At $11 Billion By 2014, C&B Reigns
Posted Apr 28, 2011 in Management
By 2014, dental prosthetics will be an $11 billion per year industry. C&B will still represent the majority of that volume with PFM units being flat or on the decline, veneers growing by 50% and other all-ceramic units continuing on a growth trend.
Other changes I expect in the near future:
C&B labs will become "CAD/CAM companies" within the next five years.
In 10 to 15 years, 40% of our business will come from offshore, up from the 20% that's currently being imported from 26 different countries.
The economic threat of offshore outsourcing to U.S. laboratories is real and CAD/CAM is the only way to beat it. The technology makes complex, labor-intensive services predictable, routine and profitable. It lowers labor costs, allowing you to not just compete but to win the battle.
Laboratories of all sizes can access CAD/CAM via outsourcing and the technology also opens the door for labs to become centralized manufacturing/milling centers. However, I caution against outsourcing exclusively because at some point you'll just become a middleman and people will figure out how to do it without you.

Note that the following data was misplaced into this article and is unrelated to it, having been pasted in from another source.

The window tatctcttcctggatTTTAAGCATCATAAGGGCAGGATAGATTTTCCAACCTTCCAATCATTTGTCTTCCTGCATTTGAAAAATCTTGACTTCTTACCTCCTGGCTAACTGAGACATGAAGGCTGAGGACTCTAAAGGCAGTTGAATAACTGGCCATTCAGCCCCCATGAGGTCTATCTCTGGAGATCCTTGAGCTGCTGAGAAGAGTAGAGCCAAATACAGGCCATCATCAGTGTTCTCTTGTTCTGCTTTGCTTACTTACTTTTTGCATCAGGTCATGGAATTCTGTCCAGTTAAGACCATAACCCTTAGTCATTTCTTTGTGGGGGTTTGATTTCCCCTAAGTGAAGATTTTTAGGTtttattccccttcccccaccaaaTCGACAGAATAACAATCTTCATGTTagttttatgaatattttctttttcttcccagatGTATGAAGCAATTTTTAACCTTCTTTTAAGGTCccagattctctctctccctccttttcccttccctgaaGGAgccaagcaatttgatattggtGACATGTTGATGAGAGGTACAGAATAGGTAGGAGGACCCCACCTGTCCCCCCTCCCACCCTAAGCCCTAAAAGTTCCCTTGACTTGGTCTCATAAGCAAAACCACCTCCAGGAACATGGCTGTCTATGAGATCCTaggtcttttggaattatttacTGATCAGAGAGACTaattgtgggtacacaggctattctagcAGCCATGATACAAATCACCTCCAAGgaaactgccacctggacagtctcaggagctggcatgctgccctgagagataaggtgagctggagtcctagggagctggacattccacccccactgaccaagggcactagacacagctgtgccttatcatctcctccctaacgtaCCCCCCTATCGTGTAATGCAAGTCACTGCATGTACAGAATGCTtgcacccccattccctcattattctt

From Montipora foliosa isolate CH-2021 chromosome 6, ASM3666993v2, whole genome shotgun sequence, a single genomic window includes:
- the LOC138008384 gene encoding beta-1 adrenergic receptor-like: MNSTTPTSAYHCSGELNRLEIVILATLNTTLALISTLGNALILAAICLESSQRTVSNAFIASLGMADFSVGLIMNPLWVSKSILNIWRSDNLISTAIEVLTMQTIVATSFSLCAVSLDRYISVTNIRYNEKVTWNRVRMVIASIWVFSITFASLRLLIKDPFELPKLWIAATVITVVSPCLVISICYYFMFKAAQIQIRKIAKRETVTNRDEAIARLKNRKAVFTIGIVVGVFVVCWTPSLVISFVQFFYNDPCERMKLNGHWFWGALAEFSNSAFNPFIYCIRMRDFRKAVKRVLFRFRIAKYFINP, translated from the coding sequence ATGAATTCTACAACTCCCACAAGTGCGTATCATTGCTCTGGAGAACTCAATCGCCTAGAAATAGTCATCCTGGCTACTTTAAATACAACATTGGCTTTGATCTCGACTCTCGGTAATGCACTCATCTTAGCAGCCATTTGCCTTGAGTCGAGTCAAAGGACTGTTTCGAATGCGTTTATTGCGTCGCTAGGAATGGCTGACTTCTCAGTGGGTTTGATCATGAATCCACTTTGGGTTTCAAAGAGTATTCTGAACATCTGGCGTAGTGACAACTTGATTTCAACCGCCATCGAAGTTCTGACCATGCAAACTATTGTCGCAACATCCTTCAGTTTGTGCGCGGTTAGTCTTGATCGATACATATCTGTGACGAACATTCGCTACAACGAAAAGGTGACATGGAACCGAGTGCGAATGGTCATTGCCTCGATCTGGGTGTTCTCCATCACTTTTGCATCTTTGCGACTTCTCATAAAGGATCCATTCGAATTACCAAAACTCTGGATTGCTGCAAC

Automation will change the skills required of technicians in the future. The new "digital technicians" must be computer-oriented and able to visualize in 3-D, meaning have an eye for digital scan and design versus traditional waxup, and rapid prototype manufacture versus casting and hand-layered ceramics.
Two key ways in which labs can maintain a competitive edge:
Get involved with implants. The U.S. implant business grew 12% between 2006 and 2007 and although growth in 2008 was not as high, I'm still optimistic about this market. I also base this recommendation on my own personal experiences: after a 15-year hiatus due to concerns about litigation, my laboratory re-entered the implant market in 2007 and it has been the lab's strongest growth area for the past two years.
Open your own web portal through which you can communicate with your doctors. On-line communication between doctors and labs grew 500% in 2007 and in anticipation of this trend continuing, we're improving our website's "My Account" section to facilitate more on-line contact.
The Age of Change: Industry leaders weigh in on what's in store for our future
For more about Digital Dentistry visit:
Digital Dentistry: Just In Its Infancy
Down is the New Up
You Can't Hug the Past
Technician as Knowledge Czar
A New World of Dental Materials
Think in Terms of Two-to-Three Year ROI
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